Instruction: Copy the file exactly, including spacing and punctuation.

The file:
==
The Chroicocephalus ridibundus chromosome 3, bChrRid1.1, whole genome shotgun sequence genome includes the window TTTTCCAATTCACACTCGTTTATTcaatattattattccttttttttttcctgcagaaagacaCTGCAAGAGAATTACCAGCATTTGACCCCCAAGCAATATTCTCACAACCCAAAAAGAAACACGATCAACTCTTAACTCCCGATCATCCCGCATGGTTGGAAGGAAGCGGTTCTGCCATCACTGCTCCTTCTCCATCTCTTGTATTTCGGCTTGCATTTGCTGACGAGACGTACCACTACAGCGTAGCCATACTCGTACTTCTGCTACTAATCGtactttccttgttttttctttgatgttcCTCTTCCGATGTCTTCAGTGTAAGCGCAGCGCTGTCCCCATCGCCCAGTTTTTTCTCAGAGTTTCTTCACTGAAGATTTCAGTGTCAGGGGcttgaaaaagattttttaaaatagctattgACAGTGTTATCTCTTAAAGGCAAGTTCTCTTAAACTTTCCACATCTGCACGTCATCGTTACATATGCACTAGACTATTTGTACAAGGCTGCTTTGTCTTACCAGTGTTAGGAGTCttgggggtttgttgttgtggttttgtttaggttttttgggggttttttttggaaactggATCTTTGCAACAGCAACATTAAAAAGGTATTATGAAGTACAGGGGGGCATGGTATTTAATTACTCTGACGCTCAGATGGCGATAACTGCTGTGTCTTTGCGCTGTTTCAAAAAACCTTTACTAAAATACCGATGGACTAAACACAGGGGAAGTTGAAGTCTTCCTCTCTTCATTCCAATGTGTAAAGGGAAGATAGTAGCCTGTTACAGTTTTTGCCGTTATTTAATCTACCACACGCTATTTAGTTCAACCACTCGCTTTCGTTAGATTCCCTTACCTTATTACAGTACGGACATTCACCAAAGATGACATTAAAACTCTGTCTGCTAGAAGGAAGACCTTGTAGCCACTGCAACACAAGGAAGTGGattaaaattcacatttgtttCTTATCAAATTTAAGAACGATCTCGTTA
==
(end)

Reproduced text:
The Chroicocephalus ridibundus chromosome 3, bChrRid1.1, whole genome shotgun sequence genome includes the window TTTTCCAATTCACACTCGTTTATTcaatattattattccttttttttttcctgcagaaagacaCTGCAAGAGAATTACCAGCATTTGACCCCCAAGCAATATTCTCACAACCCAAAAAGAAACACGATCAACTCTTAACTCCCGATCATCCCGCATGGTTGGAAGGAAGCGGTTCTGCCATCACTGCTCCTTCTCCATCTCTTGTATTTCGGCTTGCATTTGCTGACGAGACGTACCACTACAGCGTAGCCATACTCGTACTTCTGCTACTAATCGtactttccttgttttttctttgatgttcCTCTTCCGATGTCTTCAGTGTAAGCGCAGCGCTGTCCCCATCGCCCAGTTTTTTCTCAGAGTTTCTTCACTGAAGATTTCAGTGTCAGGGGcttgaaaaagattttttaaaatagctattgACAGTGTTATCTCTTAAAGGCAAGTTCTCTTAAACTTTCCACATCTGCACGTCATCGTTACATATGCACTAGACTATTTGTACAAGGCTGCTTTGTCTTACCAGTGTTAGGAGTCttgggggtttgttgttgtggttttgtttaggttttttgggggttttttttggaaactggATCTTTGCAACAGCAACATTAAAAAGGTATTATGAAGTACAGGGGGGCATGGTATTTAATTACTCTGACGCTCAGATGGCGATAACTGCTGTGTCTTTGCGCTGTTTCAAAAAACCTTTACTAAAATACCGATGGACTAAACACAGGGGAAGTTGAAGTCTTCCTCTCTTCATTCCAATGTGTAAAGGGAAGATAGTAGCCTGTTACAGTTTTTGCCGTTATTTAATCTACCACACGCTATTTAGTTCAACCACTCGCTTTCGTTAGATTCCCTTACCTTATTACAGTACGGACATTCACCAAAGATGACATTAAAACTCTGTCTGCTAGAAGGAAGACCTTGTAGCCACTGCAACACAAGGAAGTGGattaaaattcacatttgtttCTTATCAAATTTAAGAACGATCTCGTTA